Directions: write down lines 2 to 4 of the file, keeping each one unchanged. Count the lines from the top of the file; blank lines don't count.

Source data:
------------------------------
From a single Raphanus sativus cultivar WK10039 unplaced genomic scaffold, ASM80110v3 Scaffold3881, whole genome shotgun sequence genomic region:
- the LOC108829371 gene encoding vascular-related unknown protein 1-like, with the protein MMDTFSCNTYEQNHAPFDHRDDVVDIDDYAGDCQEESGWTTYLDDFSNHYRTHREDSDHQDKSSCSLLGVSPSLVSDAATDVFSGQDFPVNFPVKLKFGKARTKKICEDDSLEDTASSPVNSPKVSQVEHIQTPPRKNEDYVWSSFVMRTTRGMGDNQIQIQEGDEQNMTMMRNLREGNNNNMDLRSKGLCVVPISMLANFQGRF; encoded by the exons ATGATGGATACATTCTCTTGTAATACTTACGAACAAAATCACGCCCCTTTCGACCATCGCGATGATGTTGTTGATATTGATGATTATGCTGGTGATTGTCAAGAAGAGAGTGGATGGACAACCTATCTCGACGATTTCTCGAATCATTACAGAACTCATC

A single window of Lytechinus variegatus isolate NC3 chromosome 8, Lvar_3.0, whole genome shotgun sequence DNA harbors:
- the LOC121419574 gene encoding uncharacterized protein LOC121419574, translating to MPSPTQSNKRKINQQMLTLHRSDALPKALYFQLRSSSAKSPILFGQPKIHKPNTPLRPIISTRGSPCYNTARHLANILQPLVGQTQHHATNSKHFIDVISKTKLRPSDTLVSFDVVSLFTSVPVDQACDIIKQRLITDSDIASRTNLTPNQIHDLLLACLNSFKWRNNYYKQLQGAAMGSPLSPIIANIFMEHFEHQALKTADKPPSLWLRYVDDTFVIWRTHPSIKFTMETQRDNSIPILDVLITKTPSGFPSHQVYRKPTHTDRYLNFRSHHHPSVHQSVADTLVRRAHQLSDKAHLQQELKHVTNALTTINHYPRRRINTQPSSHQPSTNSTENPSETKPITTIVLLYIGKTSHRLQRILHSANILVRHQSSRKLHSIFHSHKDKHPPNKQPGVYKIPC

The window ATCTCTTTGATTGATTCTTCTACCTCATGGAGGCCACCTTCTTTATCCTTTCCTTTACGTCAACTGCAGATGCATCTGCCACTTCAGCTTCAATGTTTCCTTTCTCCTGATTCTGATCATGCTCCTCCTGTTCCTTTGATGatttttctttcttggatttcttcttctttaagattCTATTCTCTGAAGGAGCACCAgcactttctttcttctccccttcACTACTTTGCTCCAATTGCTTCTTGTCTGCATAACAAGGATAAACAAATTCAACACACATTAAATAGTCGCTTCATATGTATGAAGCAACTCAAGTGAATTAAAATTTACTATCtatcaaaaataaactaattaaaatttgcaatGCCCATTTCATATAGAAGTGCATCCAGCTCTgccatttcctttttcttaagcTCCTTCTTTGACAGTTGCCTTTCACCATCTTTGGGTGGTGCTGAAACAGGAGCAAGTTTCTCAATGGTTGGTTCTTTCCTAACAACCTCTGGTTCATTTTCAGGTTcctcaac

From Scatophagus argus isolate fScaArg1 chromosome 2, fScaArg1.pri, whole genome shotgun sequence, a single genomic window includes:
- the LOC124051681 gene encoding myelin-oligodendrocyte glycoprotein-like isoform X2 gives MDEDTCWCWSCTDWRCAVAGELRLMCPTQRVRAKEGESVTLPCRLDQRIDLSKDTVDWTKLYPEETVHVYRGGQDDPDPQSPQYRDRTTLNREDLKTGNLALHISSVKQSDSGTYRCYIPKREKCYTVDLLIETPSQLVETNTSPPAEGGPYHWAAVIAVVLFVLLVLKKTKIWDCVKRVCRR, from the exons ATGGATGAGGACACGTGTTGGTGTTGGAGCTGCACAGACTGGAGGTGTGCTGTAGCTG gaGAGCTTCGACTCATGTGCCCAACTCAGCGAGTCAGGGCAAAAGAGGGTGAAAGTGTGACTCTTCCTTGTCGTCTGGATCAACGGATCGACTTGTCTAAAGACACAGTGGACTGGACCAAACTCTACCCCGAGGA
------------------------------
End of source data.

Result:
- the LOC108829371 gene encoding vascular-related unknown protein 1-like, with the protein MMDTFSCNTYEQNHAPFDHRDDVVDIDDYAGDCQEESGWTTYLDDFSNHYRTHREDSDHQDKSSCSLLGVSPSLVSDAATDVFSGQDFPVNFPVKLKFGKARTKKICEDDSLEDTASSPVNSPKVSQVEHIQTPPRKNEDYVWSSFVMRTTRGMGDNQIQIQEGDEQNMTMMRNLREGNNNNMDLRSKGLCVVPISMLANFQGRF; encoded by the exons ATGATGGATACATTCTCTTGTAATACTTACGAACAAAATCACGCCCCTTTCGACCATCGCGATGATGTTGTTGATATTGATGATTATGCTGGTGATTGTCAAGAAGAGAGTGGATGGACAACCTATCTCGACGATTTCTCGAATCATTACAGAACTCATC

A single window of Lytechinus variegatus isolate NC3 chromosome 8, Lvar_3.0, whole genome shotgun sequence DNA harbors:
- the LOC121419574 gene encoding uncharacterized protein LOC121419574, translating to MPSPTQSNKRKINQQMLTLHRSDALPKALYFQLRSSSAKSPILFGQPKIHKPNTPLRPIISTRGSPCYNTARHLANILQPLVGQTQHHATNSKHFIDVISKTKLRPSDTLVSFDVVSLFTSVPVDQACDIIKQRLITDSDIASRTNLTPNQIHDLLLACLNSFKWRNNYYKQLQGAAMGSPLSPIIANIFMEHFEHQALKTADKPPSLWLRYVDDTFVIWRTHPSIKFTMETQRDNSIPILDVLITKTPSGFPSHQVYRKPTHTDRYLNFRSHHHPSVHQSVADTLVRRAHQLSDKAHLQQELKHVTNALTTINHYPRRRINTQPSSHQPSTNSTENPSETKPITTIVLLYIGKTSHRLQRILHSANILVRHQSSRKLHSIFHSHKDKHPPNKQPGVYKIPC